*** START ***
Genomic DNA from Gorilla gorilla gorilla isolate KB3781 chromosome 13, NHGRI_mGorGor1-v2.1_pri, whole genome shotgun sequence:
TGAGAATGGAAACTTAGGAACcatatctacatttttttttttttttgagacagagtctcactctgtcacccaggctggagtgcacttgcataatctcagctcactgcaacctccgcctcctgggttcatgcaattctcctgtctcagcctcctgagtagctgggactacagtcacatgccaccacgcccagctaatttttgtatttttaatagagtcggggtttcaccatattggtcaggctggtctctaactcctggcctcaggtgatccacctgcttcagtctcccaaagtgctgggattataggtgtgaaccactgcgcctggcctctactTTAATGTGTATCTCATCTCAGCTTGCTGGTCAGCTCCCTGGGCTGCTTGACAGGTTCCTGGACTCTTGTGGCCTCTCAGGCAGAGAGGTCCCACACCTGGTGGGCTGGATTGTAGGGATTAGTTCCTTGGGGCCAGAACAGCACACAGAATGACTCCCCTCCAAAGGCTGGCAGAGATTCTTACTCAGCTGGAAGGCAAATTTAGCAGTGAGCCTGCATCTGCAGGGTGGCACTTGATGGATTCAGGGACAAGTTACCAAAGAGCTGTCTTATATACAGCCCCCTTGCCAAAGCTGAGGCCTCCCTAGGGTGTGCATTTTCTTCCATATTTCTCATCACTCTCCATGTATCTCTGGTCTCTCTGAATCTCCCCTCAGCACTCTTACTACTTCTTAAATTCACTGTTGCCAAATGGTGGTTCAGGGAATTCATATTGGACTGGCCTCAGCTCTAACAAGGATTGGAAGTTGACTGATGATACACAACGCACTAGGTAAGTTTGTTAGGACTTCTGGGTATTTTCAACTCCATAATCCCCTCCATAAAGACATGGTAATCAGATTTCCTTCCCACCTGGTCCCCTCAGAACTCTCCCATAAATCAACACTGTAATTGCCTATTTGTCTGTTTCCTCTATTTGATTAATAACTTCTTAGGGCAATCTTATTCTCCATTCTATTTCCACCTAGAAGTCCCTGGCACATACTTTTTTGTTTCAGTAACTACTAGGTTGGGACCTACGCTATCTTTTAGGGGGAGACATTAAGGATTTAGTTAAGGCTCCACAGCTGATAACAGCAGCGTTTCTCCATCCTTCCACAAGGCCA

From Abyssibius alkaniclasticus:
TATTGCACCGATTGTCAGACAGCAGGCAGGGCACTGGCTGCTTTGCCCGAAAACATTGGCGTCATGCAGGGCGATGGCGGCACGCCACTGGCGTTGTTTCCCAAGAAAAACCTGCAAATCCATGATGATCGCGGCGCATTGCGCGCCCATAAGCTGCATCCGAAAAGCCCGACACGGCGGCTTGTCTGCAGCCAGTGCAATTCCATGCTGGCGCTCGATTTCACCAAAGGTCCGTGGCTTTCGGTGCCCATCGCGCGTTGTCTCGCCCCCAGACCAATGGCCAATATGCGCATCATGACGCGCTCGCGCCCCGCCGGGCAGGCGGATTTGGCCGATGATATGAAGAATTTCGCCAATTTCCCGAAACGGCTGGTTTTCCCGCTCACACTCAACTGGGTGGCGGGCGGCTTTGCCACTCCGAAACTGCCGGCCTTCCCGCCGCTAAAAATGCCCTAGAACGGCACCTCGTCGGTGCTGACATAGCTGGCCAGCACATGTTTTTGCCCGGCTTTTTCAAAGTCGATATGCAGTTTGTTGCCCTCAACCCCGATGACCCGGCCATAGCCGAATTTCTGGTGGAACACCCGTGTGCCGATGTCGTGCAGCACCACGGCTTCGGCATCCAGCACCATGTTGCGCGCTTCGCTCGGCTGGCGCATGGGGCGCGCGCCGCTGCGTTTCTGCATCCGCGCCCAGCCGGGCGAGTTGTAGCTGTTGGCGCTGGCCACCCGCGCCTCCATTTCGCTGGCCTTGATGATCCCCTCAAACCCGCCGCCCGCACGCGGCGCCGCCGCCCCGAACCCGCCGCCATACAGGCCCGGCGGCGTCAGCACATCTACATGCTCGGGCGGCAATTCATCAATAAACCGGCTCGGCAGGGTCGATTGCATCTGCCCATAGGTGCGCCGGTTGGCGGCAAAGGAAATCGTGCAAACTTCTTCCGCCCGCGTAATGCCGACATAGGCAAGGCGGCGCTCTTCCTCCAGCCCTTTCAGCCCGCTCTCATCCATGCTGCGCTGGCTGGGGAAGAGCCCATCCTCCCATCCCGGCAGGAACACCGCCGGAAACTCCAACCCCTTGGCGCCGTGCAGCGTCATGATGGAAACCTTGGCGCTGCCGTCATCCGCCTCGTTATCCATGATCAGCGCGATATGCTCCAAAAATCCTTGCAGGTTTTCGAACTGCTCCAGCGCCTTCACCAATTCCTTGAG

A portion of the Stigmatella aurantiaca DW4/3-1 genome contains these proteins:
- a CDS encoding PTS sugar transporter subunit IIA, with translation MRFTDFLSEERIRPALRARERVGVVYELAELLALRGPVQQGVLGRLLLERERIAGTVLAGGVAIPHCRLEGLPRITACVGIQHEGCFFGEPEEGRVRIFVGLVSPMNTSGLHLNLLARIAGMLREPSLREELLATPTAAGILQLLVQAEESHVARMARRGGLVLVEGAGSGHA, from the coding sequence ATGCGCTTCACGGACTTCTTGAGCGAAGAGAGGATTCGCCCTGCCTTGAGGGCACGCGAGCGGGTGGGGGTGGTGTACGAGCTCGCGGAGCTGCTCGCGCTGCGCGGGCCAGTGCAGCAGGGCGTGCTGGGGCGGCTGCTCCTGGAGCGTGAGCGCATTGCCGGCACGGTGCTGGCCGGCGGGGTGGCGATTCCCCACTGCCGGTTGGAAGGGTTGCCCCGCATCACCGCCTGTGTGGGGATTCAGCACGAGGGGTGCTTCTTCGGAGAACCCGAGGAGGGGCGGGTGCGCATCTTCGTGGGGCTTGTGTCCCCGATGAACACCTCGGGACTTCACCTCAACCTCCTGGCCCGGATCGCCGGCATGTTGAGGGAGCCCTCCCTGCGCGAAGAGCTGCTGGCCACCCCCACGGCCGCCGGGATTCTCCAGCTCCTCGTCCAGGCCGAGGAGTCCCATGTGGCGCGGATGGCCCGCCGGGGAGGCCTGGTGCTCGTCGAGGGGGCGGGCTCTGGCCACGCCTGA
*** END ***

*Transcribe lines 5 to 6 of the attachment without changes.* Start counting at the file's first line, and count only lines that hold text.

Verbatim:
A portion of the Stigmatella aurantiaca DW4/3-1 genome contains these proteins:
- a CDS encoding PTS sugar transporter subunit IIA, with translation MRFTDFLSEERIRPALRARERVGVVYELAELLALRGPVQQGVLGRLLLERERIAGTVLAGGVAIPHCRLEGLPRITACVGIQHEGCFFGEPEEGRVRIFVGLVSPMNTSGLHLNLLARIAGMLREPSLREELLATPTAAGILQLLVQAEESHVARMARRGGLVLVEGAGSGHA, from the coding sequence ATGCGCTTCACGGACTTCTTGAGCGAAGAGAGGATTCGCCCTGCCTTGAGGGCACGCGAGCGGGTGGGGGTGGTGTACGAGCTCGCGGAGCTGCTCGCGCTGCGCGGGCCAGTGCAGCAGGGCGTGCTGGGGCGGCTGCTCCTGGAGCGTGAGCGCATTGCCGGCACGGTGCTGGCCGGCGGGGTGGCGATTCCCCACTGCCGGTTGGAAGGGTTGCCCCGCATCACCGCCTGTGTGGGGATTCAGCACGAGGGGTGCTTCTTCGGAGAACCCGAGGAGGGGCGGGTGCGCATCTTCGTGGGGCTTGTGTCCCCGATGAACACCTCGGGACTTCACCTCAACCTCCTGGCCCGGATCGCCGGCATGTTGAGGGAGCCCTCCCTGCGCGAAGAGCTGCTGGCCACCCCCACGGCCGCCGGGATTCTCCAGCTCCTCGTCCAGGCCGAGGAGTCCCATGTGGCGCGGATGGCCCGCCGGGGAGGCCTGGTGCTCGTCGAGGGGGCGGGCTCTGGCCACGCCTGA